North Korean freedom struggle comes to Mercer

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The North Korean freedom struggle has made its way onto campus.

On November 17, the Korean Student Association (KSA) hosted the non-profit organization, Liberty In North Korea (LINK). The event was designed to raise awareness about the issues North Koreans face on their journey to freedom.

“Not a lot of people know what’s going on in North Korea,” said Augustin You, president of the KSA.

Fighting to escape poverty and political persecution, thousands of North Koreans risk their lives to flee their native land. Internment in a political prison camp, torture, and death become likely outcomes for the runaways and those who aid in their exodus.

Because of the risk involved, freedom comes at a price. Many who help the refuges charge a fee. This leaves the displaced beginning their freedom in debt.

Assuming they escape successfully, the refugees make their way into China. Once there, a new set of obstacles confront them.

The displaced North Korean’s illegal status leaves them vulnerable. Employers and sex traffickers exploit the escapees. The refugee’s lack of resources and connections prevents them from making it to South Korea or the United States.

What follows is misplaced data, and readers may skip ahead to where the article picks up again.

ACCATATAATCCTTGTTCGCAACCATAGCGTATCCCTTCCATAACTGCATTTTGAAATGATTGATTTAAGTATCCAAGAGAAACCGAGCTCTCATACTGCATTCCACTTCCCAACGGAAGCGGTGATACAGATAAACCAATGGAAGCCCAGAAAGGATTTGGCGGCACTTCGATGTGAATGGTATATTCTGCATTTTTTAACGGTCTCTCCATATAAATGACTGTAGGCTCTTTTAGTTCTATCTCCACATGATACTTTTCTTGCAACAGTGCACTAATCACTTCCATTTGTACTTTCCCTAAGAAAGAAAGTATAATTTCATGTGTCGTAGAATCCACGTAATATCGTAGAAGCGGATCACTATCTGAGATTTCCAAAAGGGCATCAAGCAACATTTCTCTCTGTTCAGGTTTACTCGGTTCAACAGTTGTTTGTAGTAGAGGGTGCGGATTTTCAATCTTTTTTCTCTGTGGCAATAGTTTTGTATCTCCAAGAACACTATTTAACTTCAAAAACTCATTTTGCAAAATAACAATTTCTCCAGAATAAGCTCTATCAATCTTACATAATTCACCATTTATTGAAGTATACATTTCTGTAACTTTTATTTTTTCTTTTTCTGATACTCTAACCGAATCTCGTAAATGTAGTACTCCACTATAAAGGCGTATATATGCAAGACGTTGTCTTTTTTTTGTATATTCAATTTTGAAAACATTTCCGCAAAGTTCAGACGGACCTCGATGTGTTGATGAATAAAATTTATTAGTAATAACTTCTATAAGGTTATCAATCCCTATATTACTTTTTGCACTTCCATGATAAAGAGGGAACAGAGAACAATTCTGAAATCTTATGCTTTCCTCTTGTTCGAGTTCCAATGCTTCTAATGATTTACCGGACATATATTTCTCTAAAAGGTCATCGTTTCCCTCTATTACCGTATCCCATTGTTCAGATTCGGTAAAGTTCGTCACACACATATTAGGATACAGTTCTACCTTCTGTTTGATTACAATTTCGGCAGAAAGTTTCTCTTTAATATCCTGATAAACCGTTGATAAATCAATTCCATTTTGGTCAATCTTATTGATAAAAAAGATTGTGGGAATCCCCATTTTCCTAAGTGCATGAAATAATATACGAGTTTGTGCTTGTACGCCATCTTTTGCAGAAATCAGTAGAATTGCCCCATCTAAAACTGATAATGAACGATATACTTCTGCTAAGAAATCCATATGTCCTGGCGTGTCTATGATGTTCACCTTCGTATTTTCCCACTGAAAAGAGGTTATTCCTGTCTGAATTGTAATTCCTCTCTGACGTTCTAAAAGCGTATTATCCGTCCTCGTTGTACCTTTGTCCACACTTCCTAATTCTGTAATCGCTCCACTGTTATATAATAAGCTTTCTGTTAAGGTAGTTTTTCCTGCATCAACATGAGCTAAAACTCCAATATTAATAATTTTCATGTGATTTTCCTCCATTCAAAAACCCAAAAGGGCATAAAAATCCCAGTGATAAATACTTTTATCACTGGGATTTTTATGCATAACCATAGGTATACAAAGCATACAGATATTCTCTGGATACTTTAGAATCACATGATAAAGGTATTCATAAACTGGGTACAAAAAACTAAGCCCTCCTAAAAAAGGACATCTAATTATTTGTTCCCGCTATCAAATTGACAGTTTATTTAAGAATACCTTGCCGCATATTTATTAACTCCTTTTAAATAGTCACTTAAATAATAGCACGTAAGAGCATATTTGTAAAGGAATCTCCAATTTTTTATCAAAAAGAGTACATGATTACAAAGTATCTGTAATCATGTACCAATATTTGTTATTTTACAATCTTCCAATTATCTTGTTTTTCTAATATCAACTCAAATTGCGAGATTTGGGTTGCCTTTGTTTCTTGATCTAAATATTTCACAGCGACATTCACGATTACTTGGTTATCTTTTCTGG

The struggles motivated even those with no direct connect to North Korea to join the cause.

Shelly Palmer, a LINK member who travels across North America sharing the stories of North Korean refugees, saw an episode of Oprah featuring Lisa Ling and her newest documentary, Inside North Korea.

“It just moved my heart so much,” she said.

LINK works to provide the refugees with a free and humane means of making the risky trek. Gathering information about the escape routes through China and Southeast Asia, the organizations has been able to establish relationships with individuals who work the passage.

The refugees are located by referral from others who have already gone through the program or by word of mouth. The escapees then meet with LINK field agents in China and are taken to Southeast Asia. Once there, the refugees are free. A large number of the North Koreans travel to South Korea or the United States.

The organization continues to assist the North Koreans as they adjust to their new life. LINK’S Resettlement Support program provides the refugees with support such as temporary housing, educational scholarships, and English lessons.

Mercer University plans to provide their own relief efforts for North Korean refugees. In May 2015, Professors John Scott and Sinjae Hyun will lead a Mercer on Mission to South Korea. The program is held in partnership with the Drim School.

Established in 2003, Drim School is the first special education foundation for North Korean refugees and offers elementary to high school education. Since its founding, the school has produced 65 high school graduates with 46 of them going on to university.

However, many of the students lack English skills and technological knowledge to compete in the South Korea job market.

Mercer students will live with the students for three weeks as they teach the students English and use LEGO Mindstorm Robotics.

To learn more about Liberty in North Korea, visit:http://www.libertyinnorthkorea.org/

To learn more about Mercer on Mission’s 2015 Korea Trip, visit:http://mom.mercer.edu/south-korea.cfm